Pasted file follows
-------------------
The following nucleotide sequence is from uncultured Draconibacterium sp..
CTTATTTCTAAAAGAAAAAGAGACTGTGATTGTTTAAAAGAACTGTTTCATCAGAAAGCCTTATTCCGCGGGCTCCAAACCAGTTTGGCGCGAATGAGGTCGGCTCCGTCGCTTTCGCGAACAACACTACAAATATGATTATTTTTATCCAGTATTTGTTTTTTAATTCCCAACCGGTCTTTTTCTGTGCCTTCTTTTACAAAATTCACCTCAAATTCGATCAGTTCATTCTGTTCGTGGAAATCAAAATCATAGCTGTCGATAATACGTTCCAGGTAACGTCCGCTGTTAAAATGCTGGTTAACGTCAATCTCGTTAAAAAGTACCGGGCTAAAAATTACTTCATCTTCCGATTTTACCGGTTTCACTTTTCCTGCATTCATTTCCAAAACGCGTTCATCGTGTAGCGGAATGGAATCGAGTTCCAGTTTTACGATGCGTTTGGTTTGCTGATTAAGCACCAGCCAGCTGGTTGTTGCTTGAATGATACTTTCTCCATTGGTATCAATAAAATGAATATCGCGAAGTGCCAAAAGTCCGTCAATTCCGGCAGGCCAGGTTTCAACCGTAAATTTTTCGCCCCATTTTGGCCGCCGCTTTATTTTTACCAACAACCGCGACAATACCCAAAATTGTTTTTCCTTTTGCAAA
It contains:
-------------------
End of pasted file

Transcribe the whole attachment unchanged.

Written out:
The following nucleotide sequence is from uncultured Draconibacterium sp..
CTTATTTCTAAAAGAAAAAGAGACTGTGATTGTTTAAAAGAACTGTTTCATCAGAAAGCCTTATTCCGCGGGCTCCAAACCAGTTTGGCGCGAATGAGGTCGGCTCCGTCGCTTTCGCGAACAACACTACAAATATGATTATTTTTATCCAGTATTTGTTTTTTAATTCCCAACCGGTCTTTTTCTGTGCCTTCTTTTACAAAATTCACCTCAAATTCGATCAGTTCATTCTGTTCGTGGAAATCAAAATCATAGCTGTCGATAATACGTTCCAGGTAACGTCCGCTGTTAAAATGCTGGTTAACGTCAATCTCGTTAAAAAGTACCGGGCTAAAAATTACTTCATCTTCCGATTTTACCGGTTTCACTTTTCCTGCATTCATTTCCAAAACGCGTTCATCGTGTAGCGGAATGGAATCGAGTTCCAGTTTTACGATGCGTTTGGTTTGCTGATTAAGCACCAGCCAGCTGGTTGTTGCTTGAATGATACTTTCTCCATTGGTATCAATAAAATGAATATCGCGAAGTGCCAAAAGTCCGTCAATTCCGGCAGGCCAGGTTTCAACCGTAAATTTTTCGCCCCATTTTGGCCGCCGCTTTATTTTTACCAACAACCGCGACAATACCCAAAATTGTTTTTCCTTTTGCAAA
It contains: